Sure, The 100 is kind of that formulaic “what’s the next worst group of people we can run into” activity that Walking Dead watchers know so well, but the economy in which The 100 introduces them, sheds them, and comes out taking the best of what those arcs introduced with them and turn into something else is pretty astounding especially because you come away from each with a price was exacted.
Either we lost friends or our friends had to do something that irrecoverably changed them.
There were personal hiccups for me related to elements I just don’t vibe with. I think Jasper was a fine character but that type of character tends to overstay their welcome with me if not taken to conclusion or evolution quicker than most shows do.
For the most part though, as I was considering the characters I was watching the season 5 finale, I’d tell people to do what I did and turn on the pilot. Give it a quick watch.
The journey has been more than I would have ever thought that show in pilot ever had a right to be. Watch our crew to see how far they’ve come. How far we’ve come with them. How much they’ve changed the course of earth history, for good and bad.
Like I said when I wrote about Netflix’s The Dragon Prince it was obvious there were people involved on this show who simply gave a damn.
The ending itself is one science fiction fans have seen and as soon as the element was introduced the thought struck me that even if it wasn’t the end game macguffin it was going to be something used down the line but I started thinking maybe it isn’t an obvious out to the demographic for this show and it worked at being both a reflection on the cost it took to get there and the future that was yet come.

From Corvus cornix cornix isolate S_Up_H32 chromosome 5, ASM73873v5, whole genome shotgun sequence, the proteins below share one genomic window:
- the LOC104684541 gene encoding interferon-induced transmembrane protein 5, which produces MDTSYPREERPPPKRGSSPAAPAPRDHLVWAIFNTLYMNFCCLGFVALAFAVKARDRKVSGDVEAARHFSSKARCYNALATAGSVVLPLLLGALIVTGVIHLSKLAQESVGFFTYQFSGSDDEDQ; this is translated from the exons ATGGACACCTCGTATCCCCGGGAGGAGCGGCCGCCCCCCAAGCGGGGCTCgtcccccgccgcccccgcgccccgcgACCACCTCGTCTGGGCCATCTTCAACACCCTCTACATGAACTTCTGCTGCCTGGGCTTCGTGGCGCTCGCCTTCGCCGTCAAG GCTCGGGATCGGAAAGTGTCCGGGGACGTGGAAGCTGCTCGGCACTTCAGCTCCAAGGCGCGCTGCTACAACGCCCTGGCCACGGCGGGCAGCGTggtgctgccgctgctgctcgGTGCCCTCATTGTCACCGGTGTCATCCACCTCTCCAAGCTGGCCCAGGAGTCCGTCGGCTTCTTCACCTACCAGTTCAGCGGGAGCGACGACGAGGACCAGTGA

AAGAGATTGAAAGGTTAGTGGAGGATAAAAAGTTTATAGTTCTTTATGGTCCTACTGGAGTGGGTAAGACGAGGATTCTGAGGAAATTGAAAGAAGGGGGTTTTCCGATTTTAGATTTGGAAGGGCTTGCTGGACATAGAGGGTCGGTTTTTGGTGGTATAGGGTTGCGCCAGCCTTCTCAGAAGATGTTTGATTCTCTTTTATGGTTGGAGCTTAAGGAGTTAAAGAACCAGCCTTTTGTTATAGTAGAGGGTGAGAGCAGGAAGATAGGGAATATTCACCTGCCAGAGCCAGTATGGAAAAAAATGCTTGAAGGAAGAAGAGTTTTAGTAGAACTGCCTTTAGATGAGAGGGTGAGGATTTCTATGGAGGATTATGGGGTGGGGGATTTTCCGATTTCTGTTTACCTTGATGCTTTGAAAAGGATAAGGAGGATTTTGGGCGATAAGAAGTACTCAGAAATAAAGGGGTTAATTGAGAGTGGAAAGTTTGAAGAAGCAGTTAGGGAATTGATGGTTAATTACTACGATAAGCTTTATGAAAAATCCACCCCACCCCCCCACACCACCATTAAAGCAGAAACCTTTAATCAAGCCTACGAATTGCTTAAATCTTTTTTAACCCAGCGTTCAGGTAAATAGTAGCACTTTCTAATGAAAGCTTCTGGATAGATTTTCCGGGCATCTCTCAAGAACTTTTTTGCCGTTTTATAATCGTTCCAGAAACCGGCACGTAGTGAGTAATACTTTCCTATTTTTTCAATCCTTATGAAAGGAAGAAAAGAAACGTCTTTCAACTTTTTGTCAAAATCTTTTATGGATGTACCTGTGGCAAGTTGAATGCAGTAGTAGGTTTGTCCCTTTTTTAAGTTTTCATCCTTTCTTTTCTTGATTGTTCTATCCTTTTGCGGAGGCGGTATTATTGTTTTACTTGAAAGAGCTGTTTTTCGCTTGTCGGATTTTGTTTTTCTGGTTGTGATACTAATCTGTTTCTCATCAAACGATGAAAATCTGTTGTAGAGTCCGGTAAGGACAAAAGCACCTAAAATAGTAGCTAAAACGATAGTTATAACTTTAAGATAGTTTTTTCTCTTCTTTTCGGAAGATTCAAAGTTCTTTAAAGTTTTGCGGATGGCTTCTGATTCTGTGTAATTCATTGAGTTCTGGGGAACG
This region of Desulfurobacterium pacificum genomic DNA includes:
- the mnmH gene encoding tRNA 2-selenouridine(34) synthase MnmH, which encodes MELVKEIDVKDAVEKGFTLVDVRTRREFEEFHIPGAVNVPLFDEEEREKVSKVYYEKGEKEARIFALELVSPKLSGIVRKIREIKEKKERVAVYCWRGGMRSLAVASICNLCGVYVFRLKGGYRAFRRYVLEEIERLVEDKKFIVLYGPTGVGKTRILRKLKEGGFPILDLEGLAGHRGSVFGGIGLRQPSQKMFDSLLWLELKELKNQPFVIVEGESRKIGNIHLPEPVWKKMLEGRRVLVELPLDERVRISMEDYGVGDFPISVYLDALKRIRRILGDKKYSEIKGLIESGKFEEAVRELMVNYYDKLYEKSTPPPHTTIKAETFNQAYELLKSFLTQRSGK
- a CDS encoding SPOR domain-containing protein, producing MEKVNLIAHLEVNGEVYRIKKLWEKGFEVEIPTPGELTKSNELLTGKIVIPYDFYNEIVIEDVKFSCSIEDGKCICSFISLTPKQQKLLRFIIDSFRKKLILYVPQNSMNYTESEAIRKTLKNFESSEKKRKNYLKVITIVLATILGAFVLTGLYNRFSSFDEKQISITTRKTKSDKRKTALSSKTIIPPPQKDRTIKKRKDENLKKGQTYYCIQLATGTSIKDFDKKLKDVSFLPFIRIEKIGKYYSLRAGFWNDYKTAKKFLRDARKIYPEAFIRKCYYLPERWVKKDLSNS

It was at the same time a sweet moment and a moment to consider the toll.
The children of first season, juvenile delinquents, who were used to test to see if the earth was inhabitable are now parents and guardians. They weren’t born on a planet and inherited a life that didn’t promise one yet they spent their young adult lives fighting for a piece of one. They’d see it destroyed again.
They saw first hand how their own actions may have wrought that conclusions.They have their own world now.
Or do they?
Will they once again be invaders from above? Skaikru the sequel.
It’s a brave new world.
Save the Asian Save the World
I’m an asian-american. I don’t get to see us often in tv and movies, as is obvious if you ever meet one of us and find how strong our ties to Rufio are.
When you consider the season finale for a moment, Monty and his wife Harper can in a span of time almost (and i’m using this thematically I’m not at all religious) be viewed as semi-biblical in nature. A husband and wife, the former someone who in many ways tried to regrow an Eden, lives to an old age while his peers stay ageless to find a new home for humanity and offer it his son, the only child of this mothership heaven that brought them there.
Bring on Book II.
*this usually means really old fans of Star Trek won’t like it. They have an aversion to good things from what I can tell and oddly took away none of the lessons the original series and what made it great. How fans of Star Trek can be racists spewing bigoted opinions all day online is no less baffling to me than how so many hardcore fans of college football fans do the same. It’s puzzling to me.
**btw I’m a Stargate fan of all the series to some degree